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  • anastasia Feb 17, 2011

    I agree Jat, the defense only allows the EMS man, who is quite articulate coupled with compassion, to drive home the fact that the good doctor, in his drunken state, caused this enormous tragedy from which the others invovled still suffer the consequenses. From the EMT's PTSD, to the young mother with the crying child. Many years ago, while stopped for the light at the corner of Six Forks and Millbrook Rd., I witnessed a teenager get hit by a car. It was horrendous to witness. My three kids were in the backseat, and thankfully were shielded from actually seeing what happened. And the kid wasn't seriously injured, meaning IIRC, it ended up he had a broken leg, no significant head injuries or anything. But it was still shocking, upsetting, and took me a long time to get over. These poor witnesses will carry the death of Elena for ever. And as the paramedic stated, 'it was so unnecessary', 'so preventable.'

  • JAT Feb 17, 2011

    The defense attorney needs to stop asking silly questions in an effort to distract the jury. The EMS is clear and good - we all know what an EMS does, we all know he had training and we all know she was pretty much dead at the scene. Move on!

  • Go Figure Feb 16, 2011

    I agree, james27613. She used alot of medical jargon that a laymen would not understand.

  • Go Figure Feb 16, 2011

    Cook should have also had the judgement to know you don't move an accident vistim in case of neurological damage without proper help/equipment. Guess he judgement was "clouded"!

  • princessdukedaisey Feb 16, 2011

    @daisy, then why did you state "according to my records" You have made many comments that there is "behind the scene information" in this case that you know of. How do you know this "behind the scene information"?

    Unfortunately this has been the 'bad things happen to good people' story at my job. When you work in insurance, like I do...you hear stories like this constantly. We were all told the story from the perspective of the bar, and they were used as an example. Thus, how I know Pipers went above and beyond to try and prevent this. Very very sad story that has been passed around to every insurance company in the Nation. However we were not told anything that can not be found doing research all over the internet. People just don't take the time to look up the insignificant details.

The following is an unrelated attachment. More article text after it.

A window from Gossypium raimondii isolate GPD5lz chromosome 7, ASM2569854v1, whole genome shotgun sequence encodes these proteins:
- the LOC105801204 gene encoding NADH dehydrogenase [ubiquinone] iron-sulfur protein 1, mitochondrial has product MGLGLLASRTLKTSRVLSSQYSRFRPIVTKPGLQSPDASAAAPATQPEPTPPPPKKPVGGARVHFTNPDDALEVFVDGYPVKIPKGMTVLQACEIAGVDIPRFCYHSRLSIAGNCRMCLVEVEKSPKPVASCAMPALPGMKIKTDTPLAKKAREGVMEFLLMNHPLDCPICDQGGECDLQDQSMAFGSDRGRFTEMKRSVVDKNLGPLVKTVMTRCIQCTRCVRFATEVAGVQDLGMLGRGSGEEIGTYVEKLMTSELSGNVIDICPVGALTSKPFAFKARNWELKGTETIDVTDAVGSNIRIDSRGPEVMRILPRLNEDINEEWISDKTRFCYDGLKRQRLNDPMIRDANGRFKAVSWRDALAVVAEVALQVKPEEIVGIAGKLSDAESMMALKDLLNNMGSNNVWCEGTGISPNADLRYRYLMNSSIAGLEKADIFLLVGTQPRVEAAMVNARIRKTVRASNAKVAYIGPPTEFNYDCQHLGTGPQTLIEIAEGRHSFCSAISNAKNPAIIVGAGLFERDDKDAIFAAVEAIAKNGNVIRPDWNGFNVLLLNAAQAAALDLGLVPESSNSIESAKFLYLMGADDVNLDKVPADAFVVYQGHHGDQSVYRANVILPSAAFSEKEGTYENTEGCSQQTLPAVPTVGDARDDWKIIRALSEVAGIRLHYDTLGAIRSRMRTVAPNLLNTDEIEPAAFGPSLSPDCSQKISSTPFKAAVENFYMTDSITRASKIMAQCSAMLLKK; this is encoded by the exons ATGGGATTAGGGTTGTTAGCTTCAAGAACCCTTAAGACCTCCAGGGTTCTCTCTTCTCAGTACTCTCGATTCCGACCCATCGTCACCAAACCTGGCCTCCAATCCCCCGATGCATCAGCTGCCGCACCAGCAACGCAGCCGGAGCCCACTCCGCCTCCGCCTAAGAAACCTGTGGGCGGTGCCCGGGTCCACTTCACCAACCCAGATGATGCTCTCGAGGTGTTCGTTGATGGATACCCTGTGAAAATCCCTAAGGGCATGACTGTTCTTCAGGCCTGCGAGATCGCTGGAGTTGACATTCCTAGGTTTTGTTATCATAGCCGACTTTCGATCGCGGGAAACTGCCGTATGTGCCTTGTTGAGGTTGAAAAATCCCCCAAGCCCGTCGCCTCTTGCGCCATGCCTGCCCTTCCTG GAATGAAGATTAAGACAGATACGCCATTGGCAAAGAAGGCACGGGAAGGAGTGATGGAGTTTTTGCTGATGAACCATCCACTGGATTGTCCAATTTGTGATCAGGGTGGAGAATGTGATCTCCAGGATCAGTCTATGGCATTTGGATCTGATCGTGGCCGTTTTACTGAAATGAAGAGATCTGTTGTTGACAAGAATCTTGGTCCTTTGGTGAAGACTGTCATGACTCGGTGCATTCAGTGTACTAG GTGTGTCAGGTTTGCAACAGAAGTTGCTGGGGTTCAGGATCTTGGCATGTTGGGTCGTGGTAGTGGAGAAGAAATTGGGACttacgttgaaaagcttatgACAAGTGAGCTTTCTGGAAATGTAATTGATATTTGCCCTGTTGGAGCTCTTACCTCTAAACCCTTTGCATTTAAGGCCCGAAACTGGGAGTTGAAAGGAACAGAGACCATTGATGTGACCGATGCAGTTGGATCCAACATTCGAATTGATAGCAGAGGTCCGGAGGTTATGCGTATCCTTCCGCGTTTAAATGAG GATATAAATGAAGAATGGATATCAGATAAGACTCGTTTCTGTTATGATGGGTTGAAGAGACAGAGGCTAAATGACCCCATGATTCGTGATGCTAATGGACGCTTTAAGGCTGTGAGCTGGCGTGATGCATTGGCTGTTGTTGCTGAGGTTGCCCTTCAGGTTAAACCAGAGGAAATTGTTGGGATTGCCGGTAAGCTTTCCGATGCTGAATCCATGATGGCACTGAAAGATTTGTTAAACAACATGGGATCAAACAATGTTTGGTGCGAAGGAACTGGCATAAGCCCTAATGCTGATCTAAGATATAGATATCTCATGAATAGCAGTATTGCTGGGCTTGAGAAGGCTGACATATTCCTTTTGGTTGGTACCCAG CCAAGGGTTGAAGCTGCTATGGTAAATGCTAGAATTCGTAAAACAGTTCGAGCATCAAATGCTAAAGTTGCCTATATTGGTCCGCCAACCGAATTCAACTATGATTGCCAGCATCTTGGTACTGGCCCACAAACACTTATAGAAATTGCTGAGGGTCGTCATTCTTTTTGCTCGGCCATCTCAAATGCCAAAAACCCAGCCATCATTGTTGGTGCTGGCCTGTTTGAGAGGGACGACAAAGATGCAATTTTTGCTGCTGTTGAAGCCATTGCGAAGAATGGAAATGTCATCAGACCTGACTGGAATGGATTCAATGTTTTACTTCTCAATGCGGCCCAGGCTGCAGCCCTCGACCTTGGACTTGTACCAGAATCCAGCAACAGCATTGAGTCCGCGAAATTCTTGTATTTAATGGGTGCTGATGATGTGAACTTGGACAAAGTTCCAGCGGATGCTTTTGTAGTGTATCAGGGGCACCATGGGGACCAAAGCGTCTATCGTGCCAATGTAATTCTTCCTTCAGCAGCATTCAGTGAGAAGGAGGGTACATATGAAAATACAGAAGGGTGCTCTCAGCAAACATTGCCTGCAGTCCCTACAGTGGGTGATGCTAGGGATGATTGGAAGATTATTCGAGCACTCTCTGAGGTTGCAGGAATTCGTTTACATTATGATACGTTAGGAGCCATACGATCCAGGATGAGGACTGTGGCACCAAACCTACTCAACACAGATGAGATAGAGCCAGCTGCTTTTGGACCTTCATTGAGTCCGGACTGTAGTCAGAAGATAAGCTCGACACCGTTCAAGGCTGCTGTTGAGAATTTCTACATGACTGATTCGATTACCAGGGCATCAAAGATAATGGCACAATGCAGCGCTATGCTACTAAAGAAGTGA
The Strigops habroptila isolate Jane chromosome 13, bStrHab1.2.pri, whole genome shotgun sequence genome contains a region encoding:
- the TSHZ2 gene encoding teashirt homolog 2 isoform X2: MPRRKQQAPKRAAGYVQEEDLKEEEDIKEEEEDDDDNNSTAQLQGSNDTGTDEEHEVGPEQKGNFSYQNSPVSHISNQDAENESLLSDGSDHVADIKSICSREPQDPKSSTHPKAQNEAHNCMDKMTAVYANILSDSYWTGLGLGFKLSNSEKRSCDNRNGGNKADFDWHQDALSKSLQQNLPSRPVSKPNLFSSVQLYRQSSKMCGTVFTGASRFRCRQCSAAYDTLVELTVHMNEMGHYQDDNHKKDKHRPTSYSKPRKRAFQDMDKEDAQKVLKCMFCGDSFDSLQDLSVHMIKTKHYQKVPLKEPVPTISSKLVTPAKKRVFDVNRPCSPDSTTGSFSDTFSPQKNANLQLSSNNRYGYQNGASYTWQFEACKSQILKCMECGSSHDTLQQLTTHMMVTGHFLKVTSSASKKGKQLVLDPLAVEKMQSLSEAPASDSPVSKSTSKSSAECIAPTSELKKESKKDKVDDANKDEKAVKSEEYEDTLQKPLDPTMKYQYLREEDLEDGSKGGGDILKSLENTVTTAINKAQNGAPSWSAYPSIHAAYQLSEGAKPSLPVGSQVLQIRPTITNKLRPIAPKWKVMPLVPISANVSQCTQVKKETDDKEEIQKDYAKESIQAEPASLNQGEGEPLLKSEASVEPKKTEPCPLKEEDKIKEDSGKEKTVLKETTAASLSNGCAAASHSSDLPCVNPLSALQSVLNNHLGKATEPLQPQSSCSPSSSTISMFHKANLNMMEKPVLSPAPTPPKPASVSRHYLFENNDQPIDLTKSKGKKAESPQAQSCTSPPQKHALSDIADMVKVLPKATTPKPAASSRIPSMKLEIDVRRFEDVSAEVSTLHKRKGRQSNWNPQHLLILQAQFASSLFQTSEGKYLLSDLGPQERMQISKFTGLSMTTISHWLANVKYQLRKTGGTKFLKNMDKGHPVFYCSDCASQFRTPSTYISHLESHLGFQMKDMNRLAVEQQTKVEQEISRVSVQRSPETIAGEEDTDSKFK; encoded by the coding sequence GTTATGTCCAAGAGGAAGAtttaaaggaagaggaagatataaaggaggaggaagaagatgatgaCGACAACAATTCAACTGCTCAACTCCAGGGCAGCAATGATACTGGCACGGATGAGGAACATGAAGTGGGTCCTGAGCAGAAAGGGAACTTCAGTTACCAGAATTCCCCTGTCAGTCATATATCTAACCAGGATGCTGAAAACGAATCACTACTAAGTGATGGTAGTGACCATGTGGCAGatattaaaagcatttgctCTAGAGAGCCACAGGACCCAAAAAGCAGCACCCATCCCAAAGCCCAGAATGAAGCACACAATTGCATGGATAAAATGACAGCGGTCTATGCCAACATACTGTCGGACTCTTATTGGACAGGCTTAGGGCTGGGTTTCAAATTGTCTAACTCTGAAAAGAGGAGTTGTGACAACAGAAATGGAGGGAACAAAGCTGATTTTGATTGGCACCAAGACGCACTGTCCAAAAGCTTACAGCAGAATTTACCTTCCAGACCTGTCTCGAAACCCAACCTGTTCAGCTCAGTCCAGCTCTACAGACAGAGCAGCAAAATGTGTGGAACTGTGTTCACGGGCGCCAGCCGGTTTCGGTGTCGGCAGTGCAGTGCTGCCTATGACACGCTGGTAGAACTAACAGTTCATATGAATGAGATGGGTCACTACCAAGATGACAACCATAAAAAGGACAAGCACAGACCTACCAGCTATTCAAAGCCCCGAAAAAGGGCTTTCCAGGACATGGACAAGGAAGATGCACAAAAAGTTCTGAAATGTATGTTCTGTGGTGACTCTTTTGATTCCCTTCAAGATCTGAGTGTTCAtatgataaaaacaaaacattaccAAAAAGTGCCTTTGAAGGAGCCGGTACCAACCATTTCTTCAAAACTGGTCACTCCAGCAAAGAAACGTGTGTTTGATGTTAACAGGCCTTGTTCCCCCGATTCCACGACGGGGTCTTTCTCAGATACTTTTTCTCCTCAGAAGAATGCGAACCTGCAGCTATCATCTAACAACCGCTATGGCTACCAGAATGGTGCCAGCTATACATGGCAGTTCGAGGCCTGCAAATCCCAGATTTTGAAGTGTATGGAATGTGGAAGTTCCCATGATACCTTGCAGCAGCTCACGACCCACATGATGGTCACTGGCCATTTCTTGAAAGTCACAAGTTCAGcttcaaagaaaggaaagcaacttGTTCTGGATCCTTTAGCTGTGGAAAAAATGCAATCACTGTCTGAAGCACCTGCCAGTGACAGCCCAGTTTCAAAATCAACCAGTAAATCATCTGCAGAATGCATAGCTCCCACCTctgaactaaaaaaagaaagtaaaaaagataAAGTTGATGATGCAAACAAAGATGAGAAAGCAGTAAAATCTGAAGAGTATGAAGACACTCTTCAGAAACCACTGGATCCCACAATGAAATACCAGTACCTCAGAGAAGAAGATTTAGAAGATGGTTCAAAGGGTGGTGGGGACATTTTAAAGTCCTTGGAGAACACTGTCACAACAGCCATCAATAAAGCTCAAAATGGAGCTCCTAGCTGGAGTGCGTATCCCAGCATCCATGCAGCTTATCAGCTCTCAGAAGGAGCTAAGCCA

• mycatbubba Feb 16, 2011

    Dr.Lori Lilley is listed as the ER trauma doctor. About 3 weeks after this terrible wreck occurred, my husband was run over while on his motorcycle. Dr. Lilley was his doctor. My husband died of his injuries. Dr. Lilley was off duty the morning he died, but she called me at home that afternoon to tell me how sorry she was and that she had actually cried when she heard of his death. What a caring doctor she is.

  • junkyard Feb 16, 2011

    If he was driving while impaired and killed that woman, he needs to get major time behind bars.

  • james27613 Feb 16, 2011

    Prosecutors most likely will recall Dr. Lilly to the stand and
    ask her to elaborate her previous medical opinion so jury
    can better understand.

  • luvbailey Feb 16, 2011

    Does anyone remember what the plea deal was, and why he rejected it?

  • james27613 Feb 16, 2011

    Removing her from the vehicle without proper support may have been a bad idea.

    The good Dr. should not have touched her and let EMT do their job.

    "Cook argued that they should pull Shapiro out of the house."???